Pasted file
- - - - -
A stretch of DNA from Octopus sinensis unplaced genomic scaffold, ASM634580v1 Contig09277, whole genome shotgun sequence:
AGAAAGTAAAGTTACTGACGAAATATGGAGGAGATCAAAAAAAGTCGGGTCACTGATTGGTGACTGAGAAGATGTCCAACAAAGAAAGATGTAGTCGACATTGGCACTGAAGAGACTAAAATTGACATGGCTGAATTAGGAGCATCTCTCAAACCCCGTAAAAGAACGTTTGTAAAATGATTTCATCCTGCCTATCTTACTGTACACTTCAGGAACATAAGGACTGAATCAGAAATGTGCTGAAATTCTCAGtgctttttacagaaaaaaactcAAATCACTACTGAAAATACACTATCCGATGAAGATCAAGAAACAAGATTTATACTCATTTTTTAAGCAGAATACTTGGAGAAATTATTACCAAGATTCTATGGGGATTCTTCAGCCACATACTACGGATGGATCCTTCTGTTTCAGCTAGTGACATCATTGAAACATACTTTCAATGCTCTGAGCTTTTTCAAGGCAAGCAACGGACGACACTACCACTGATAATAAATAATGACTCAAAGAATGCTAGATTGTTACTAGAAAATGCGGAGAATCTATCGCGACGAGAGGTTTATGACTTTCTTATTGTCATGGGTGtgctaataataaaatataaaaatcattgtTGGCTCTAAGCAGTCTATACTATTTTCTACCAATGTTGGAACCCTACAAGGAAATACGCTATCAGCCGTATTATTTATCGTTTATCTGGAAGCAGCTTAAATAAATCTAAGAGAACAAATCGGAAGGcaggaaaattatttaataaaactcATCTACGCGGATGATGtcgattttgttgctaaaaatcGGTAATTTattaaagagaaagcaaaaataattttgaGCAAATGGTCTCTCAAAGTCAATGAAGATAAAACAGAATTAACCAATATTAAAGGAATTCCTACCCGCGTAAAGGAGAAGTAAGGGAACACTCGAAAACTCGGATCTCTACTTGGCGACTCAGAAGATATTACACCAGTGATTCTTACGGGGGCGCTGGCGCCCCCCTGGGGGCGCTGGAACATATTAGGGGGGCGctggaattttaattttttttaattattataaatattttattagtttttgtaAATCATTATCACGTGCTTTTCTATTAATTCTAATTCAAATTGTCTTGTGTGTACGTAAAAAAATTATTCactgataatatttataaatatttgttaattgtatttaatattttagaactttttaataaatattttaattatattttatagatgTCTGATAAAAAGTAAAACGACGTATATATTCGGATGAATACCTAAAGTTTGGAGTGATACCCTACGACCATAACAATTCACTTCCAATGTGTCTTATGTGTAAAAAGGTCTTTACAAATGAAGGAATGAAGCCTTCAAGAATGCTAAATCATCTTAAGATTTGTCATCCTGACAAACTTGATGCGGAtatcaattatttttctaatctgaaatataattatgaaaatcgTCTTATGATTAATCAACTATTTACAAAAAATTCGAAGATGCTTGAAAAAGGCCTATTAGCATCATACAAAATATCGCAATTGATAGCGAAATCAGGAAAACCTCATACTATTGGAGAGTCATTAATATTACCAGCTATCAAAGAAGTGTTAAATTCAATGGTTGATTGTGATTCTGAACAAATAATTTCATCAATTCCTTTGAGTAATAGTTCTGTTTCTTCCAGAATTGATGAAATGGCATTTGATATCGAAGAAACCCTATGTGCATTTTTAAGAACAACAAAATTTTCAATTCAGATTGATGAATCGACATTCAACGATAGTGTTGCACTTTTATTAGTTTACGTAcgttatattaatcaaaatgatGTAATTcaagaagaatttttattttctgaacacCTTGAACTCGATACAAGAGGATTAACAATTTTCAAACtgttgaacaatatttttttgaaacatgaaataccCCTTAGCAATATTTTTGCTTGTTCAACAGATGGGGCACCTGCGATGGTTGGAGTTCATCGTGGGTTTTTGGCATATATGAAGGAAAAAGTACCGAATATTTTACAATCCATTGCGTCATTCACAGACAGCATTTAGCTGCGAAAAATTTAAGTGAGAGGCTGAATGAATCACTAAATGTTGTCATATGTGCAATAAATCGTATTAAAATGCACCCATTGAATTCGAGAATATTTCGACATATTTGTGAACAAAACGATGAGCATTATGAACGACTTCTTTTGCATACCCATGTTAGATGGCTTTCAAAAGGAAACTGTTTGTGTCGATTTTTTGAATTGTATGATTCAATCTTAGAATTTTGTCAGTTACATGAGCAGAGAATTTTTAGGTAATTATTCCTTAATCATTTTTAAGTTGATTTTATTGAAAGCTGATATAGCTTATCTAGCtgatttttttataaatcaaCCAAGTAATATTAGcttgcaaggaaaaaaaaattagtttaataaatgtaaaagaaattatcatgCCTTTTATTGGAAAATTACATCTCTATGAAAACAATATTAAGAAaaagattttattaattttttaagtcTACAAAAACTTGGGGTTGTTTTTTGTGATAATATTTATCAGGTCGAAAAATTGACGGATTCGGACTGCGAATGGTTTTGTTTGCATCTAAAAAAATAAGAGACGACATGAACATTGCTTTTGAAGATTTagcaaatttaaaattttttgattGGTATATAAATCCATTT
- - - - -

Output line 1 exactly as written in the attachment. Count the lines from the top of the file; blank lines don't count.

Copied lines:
A stretch of DNA from Octopus sinensis unplaced genomic scaffold, ASM634580v1 Contig09277, whole genome shotgun sequence: